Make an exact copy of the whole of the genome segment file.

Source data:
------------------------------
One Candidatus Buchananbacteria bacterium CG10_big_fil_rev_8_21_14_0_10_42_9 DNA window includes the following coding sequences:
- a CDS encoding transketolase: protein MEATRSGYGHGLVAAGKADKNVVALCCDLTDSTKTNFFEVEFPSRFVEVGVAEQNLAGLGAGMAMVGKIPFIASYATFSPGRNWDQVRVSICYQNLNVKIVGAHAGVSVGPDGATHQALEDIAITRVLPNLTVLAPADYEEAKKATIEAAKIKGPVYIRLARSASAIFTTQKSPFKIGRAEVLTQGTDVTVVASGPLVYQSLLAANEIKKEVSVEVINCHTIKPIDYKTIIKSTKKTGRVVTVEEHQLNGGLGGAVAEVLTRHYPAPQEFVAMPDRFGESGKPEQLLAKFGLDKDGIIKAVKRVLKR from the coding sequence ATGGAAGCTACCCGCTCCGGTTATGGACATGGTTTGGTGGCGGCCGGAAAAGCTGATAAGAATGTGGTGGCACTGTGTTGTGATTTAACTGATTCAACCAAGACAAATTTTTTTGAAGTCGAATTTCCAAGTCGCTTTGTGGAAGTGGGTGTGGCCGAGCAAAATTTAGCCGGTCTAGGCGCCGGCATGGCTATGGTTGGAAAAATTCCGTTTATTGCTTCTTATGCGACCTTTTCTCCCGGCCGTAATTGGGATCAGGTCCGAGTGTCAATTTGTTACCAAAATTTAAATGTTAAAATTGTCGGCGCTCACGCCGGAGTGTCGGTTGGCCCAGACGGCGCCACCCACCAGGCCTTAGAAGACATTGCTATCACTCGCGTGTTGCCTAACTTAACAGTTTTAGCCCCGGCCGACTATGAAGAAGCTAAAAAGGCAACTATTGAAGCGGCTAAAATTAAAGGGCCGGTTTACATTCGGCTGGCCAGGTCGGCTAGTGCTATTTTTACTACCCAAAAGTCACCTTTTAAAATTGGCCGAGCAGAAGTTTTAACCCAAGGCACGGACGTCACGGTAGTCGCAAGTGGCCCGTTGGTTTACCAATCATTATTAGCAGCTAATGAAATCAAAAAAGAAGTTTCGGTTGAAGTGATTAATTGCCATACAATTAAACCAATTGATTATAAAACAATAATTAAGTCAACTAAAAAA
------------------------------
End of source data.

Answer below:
One Candidatus Buchananbacteria bacterium CG10_big_fil_rev_8_21_14_0_10_42_9 DNA window includes the following coding sequences:
- a CDS encoding transketolase: protein MEATRSGYGHGLVAAGKADKNVVALCCDLTDSTKTNFFEVEFPSRFVEVGVAEQNLAGLGAGMAMVGKIPFIASYATFSPGRNWDQVRVSICYQNLNVKIVGAHAGVSVGPDGATHQALEDIAITRVLPNLTVLAPADYEEAKKATIEAAKIKGPVYIRLARSASAIFTTQKSPFKIGRAEVLTQGTDVTVVASGPLVYQSLLAANEIKKEVSVEVINCHTIKPIDYKTIIKSTKKTGRVVTVEEHQLNGGLGGAVAEVLTRHYPAPQEFVAMPDRFGESGKPEQLLAKFGLDKDGIIKAVKRVLKR from the coding sequence ATGGAAGCTACCCGCTCCGGTTATGGACATGGTTTGGTGGCGGCCGGAAAAGCTGATAAGAATGTGGTGGCACTGTGTTGTGATTTAACTGATTCAACCAAGACAAATTTTTTTGAAGTCGAATTTCCAAGTCGCTTTGTGGAAGTGGGTGTGGCCGAGCAAAATTTAGCCGGTCTAGGCGCCGGCATGGCTATGGTTGGAAAAATTCCGTTTATTGCTTCTTATGCGACCTTTTCTCCCGGCCGTAATTGGGATCAGGTCCGAGTGTCAATTTGTTACCAAAATTTAAATGTTAAAATTGTCGGCGCTCACGCCGGAGTGTCGGTTGGCCCAGACGGCGCCACCCACCAGGCCTTAGAAGACATTGCTATCACTCGCGTGTTGCCTAACTTAACAGTTTTAGCCCCGGCCGACTATGAAGAAGCTAAAAAGGCAACTATTGAAGCGGCTAAAATTAAAGGGCCGGTTTACATTCGGCTGGCCAGGTCGGCTAGTGCTATTTTTACTACCCAAAAGTCACCTTTTAAAATTGGCCGAGCAGAAGTTTTAACCCAAGGCACGGACGTCACGGTAGTCGCAAGTGGCCCGTTGGTTTACCAATCATTATTAGCAGCTAATGAAATCAAAAAAGAAGTTTCGGTTGAAGTGATTAATTGCCATACAATTAAACCAATTGATTATAAAACAATAATTAAGTCAACTAAAAAA